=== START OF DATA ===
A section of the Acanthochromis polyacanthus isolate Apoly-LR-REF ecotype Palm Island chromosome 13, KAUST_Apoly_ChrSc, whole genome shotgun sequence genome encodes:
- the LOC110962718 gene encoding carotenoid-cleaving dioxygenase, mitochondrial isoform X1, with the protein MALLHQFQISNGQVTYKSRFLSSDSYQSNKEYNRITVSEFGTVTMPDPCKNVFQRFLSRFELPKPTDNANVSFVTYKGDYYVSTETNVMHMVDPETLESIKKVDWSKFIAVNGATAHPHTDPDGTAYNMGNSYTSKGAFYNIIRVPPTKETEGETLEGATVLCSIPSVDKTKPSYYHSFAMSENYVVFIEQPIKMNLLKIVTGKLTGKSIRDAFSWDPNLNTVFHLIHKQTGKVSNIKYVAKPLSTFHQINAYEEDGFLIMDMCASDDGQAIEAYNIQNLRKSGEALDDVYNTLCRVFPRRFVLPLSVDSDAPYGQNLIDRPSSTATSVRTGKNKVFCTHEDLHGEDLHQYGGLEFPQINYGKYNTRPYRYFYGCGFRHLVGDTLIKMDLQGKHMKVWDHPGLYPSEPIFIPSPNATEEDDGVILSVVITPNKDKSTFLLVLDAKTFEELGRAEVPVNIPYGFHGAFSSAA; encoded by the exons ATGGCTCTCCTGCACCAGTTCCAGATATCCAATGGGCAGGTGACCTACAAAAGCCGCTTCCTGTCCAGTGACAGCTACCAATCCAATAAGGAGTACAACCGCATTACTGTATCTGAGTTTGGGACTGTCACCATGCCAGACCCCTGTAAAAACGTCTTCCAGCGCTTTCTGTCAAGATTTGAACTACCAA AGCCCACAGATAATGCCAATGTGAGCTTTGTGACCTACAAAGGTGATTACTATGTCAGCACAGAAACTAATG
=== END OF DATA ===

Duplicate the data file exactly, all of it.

A section of the Acanthochromis polyacanthus isolate Apoly-LR-REF ecotype Palm Island chromosome 13, KAUST_Apoly_ChrSc, whole genome shotgun sequence genome encodes:
- the LOC110962718 gene encoding carotenoid-cleaving dioxygenase, mitochondrial isoform X1, with the protein MALLHQFQISNGQVTYKSRFLSSDSYQSNKEYNRITVSEFGTVTMPDPCKNVFQRFLSRFELPKPTDNANVSFVTYKGDYYVSTETNVMHMVDPETLESIKKVDWSKFIAVNGATAHPHTDPDGTAYNMGNSYTSKGAFYNIIRVPPTKETEGETLEGATVLCSIPSVDKTKPSYYHSFAMSENYVVFIEQPIKMNLLKIVTGKLTGKSIRDAFSWDPNLNTVFHLIHKQTGKVSNIKYVAKPLSTFHQINAYEEDGFLIMDMCASDDGQAIEAYNIQNLRKSGEALDDVYNTLCRVFPRRFVLPLSVDSDAPYGQNLIDRPSSTATSVRTGKNKVFCTHEDLHGEDLHQYGGLEFPQINYGKYNTRPYRYFYGCGFRHLVGDTLIKMDLQGKHMKVWDHPGLYPSEPIFIPSPNATEEDDGVILSVVITPNKDKSTFLLVLDAKTFEELGRAEVPVNIPYGFHGAFSSAA; encoded by the exons ATGGCTCTCCTGCACCAGTTCCAGATATCCAATGGGCAGGTGACCTACAAAAGCCGCTTCCTGTCCAGTGACAGCTACCAATCCAATAAGGAGTACAACCGCATTACTGTATCTGAGTTTGGGACTGTCACCATGCCAGACCCCTGTAAAAACGTCTTCCAGCGCTTTCTGTCAAGATTTGAACTACCAA AGCCCACAGATAATGCCAATGTGAGCTTTGTGACCTACAAAGGTGATTACTATGTCAGCACAGAAACTAATG